It’s the holiday season and that means pie. There is apple pie, pumpkin pie and even mincemeat pie. There are two truths about pie. First, no one wants to finish the pie so the final piece keeps getting smaller by half and half again until only a forkful is left. Second, when the pie is gone, it is gone. There are no “negative pieces of pie”. There are no pie I.O.U.’s. Once the pie is gone, the party is officially over. And, the best pies go pretty darned fast.
This is an issue that many companies, especially start-ups, have trouble with. I often work with companies that have eight or ten senior employees all of whom believe that 10-15% of the company is a reasonable request. This is especially true if it is a company that is unlikely to have at least a nine-figure value once things are settled. People do the math and realize it will take a big piece of the company to make the millions of dollars they aspire to. And, of course, they feel they deserve it.
Here’s the problem, there is always enough of a bad cherry pie to go around. No wants more bad pie. But, for companies the opposite is true. There is never enough low-valued company to go around. Everyone wants a huge piece to make up for the limited potential. This is often exacerbated when employees calculate “their share” while ignoring the portion held by founders and investors.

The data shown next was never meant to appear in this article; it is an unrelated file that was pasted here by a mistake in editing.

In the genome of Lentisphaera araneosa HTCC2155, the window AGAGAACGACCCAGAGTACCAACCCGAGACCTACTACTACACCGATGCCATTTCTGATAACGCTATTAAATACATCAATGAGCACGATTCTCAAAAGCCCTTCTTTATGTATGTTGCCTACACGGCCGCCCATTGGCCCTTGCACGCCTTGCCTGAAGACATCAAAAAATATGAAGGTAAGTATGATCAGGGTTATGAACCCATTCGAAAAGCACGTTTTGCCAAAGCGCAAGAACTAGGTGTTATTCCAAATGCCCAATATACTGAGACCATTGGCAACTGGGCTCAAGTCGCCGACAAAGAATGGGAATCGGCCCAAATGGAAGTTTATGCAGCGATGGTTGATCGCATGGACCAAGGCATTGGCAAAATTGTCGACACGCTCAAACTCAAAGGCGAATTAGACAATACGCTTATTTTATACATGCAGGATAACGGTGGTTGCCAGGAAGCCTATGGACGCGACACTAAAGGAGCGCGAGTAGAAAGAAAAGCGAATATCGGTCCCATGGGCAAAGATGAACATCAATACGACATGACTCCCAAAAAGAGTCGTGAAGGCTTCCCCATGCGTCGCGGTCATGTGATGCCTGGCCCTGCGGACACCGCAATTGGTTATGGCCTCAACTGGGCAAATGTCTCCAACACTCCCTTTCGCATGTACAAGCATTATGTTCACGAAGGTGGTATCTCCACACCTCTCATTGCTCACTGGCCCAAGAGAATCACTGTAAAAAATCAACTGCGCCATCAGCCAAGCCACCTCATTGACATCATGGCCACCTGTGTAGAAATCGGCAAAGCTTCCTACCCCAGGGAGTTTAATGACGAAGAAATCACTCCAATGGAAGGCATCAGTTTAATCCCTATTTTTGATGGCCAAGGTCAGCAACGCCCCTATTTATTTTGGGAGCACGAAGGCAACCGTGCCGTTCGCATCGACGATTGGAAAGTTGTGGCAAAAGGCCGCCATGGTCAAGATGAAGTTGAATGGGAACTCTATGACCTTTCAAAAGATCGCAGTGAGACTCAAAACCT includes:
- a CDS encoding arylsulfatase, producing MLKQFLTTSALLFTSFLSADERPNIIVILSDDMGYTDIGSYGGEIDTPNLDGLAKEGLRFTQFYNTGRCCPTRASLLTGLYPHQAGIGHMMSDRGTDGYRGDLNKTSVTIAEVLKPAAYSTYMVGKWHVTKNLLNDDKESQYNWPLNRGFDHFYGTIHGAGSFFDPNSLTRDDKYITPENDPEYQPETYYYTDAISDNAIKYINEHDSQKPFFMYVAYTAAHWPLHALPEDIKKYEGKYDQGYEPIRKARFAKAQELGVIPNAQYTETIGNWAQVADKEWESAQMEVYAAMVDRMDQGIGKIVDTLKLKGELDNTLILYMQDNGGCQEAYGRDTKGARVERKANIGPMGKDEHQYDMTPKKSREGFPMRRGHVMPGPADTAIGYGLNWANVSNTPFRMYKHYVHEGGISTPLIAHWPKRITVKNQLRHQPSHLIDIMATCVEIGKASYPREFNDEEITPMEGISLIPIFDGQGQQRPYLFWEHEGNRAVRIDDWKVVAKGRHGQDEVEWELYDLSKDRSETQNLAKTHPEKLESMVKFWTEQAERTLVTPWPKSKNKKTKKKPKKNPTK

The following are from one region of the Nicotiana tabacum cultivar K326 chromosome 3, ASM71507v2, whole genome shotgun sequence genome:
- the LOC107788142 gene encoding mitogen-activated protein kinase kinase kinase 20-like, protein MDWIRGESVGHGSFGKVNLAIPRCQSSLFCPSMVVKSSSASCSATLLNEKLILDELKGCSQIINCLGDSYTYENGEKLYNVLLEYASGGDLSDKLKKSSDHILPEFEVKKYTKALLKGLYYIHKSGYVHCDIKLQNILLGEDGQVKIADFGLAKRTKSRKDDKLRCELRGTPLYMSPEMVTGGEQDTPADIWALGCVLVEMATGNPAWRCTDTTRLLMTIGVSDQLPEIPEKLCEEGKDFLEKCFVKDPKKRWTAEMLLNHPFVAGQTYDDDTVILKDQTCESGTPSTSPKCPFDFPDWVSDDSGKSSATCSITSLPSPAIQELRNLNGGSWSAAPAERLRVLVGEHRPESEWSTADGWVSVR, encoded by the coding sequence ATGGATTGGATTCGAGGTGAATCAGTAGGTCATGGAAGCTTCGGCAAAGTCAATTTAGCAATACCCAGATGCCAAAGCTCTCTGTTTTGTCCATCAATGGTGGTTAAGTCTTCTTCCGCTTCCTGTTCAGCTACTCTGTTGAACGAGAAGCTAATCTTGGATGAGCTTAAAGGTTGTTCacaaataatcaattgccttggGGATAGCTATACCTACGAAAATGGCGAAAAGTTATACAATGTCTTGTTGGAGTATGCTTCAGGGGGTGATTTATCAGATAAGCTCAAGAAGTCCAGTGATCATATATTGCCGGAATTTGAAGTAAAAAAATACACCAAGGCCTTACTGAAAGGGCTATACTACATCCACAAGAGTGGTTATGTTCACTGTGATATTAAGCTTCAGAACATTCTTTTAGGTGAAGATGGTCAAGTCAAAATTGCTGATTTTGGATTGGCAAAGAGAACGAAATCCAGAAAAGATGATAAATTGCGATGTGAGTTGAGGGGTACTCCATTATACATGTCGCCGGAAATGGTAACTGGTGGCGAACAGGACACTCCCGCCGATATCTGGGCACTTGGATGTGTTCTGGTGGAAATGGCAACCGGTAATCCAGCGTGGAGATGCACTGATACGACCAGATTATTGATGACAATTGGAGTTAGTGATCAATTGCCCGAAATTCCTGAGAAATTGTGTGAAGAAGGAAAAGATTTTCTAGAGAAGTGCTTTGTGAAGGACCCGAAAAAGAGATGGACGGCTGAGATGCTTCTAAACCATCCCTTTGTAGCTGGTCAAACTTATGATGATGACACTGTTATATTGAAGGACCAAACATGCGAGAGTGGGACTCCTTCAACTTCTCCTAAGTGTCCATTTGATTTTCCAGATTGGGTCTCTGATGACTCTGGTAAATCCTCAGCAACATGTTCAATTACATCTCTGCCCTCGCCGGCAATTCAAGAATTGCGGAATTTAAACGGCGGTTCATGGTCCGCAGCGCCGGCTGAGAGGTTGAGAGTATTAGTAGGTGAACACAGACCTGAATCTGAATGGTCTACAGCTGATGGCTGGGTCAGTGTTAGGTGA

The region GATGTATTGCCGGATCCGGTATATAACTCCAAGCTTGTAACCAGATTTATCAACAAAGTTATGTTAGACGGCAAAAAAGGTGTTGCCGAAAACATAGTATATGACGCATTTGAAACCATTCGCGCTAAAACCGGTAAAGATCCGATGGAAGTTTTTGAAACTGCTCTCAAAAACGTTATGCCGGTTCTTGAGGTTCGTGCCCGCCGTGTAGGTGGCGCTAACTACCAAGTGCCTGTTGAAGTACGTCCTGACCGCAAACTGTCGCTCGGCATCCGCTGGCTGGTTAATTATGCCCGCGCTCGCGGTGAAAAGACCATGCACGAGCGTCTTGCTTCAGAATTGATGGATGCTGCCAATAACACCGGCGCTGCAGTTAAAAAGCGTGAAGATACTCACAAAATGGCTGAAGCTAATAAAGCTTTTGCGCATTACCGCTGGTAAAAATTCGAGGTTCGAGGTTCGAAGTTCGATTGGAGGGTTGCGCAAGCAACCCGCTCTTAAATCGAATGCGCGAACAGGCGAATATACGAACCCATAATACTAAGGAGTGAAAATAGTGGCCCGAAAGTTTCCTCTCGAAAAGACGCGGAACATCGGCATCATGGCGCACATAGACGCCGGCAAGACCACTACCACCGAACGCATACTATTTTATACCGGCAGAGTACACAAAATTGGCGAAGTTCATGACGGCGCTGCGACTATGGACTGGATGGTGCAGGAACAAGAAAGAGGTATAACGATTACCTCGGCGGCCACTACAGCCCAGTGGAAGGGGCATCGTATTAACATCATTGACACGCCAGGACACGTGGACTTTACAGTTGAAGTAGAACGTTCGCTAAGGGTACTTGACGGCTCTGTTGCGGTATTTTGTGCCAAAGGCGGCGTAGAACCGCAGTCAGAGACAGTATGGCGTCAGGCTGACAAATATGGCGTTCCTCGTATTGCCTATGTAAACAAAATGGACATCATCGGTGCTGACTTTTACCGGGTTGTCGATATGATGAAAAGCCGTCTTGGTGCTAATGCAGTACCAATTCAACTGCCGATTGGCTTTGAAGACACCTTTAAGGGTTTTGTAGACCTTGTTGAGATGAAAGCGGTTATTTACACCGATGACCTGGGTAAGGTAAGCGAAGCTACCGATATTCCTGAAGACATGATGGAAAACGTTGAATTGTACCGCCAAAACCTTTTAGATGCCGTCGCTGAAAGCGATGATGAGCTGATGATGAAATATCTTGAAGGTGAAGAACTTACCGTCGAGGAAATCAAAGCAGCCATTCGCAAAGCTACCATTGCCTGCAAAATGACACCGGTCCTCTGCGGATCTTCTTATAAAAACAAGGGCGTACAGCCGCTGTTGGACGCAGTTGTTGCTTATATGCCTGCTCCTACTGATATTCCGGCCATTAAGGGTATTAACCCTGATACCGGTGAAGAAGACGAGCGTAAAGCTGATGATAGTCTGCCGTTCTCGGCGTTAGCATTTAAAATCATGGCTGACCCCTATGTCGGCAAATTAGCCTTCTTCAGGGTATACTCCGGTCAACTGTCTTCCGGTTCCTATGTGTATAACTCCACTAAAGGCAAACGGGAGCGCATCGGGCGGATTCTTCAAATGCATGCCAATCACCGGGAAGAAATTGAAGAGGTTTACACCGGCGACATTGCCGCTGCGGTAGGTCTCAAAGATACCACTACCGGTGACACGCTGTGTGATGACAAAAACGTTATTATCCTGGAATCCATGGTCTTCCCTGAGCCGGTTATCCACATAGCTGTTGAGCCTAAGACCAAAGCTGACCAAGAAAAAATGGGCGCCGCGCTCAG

There is usually more than enough to go around if everyone understands how things work. The goal is to make a great pie, because even a tiny slice beats a huge slice of a bad one. The solution is early honesty and realistic expectations. It is critical to be up-front about the potential value of the company and the risks that are involved. Most importantly, communicate early, get professional assistance and put it in writing. Just like no great pie is baked without a recipe, your equity programs will fail without clear and specific documentation.
Dan Walter is the President and CEO of Performensation an independent compensation consultant focused on the needs of small and mid-sized public and private companies. Dan’s unique perspective and expertise includes equity compensation, executive compensation, performance-based pay and talent management issues. Dan is a co-author of “The Decision Makers Guide to Equity Compensation”, “If I’d Only Known That”, “GEOnomics 2011” and “Equity Alternatives.” Dan is on the board of the National Center for Employee Ownership, a partner in the ShareComp virtual conferences and the founder of Equity Compensation Experts, a free networking group. Dan is frequently requested as a dynamic and humorous speaker covering compensation and motivation topics. Connect with him on LinkedIn or follow him on Twitter at @Performensation and @SayOnPay.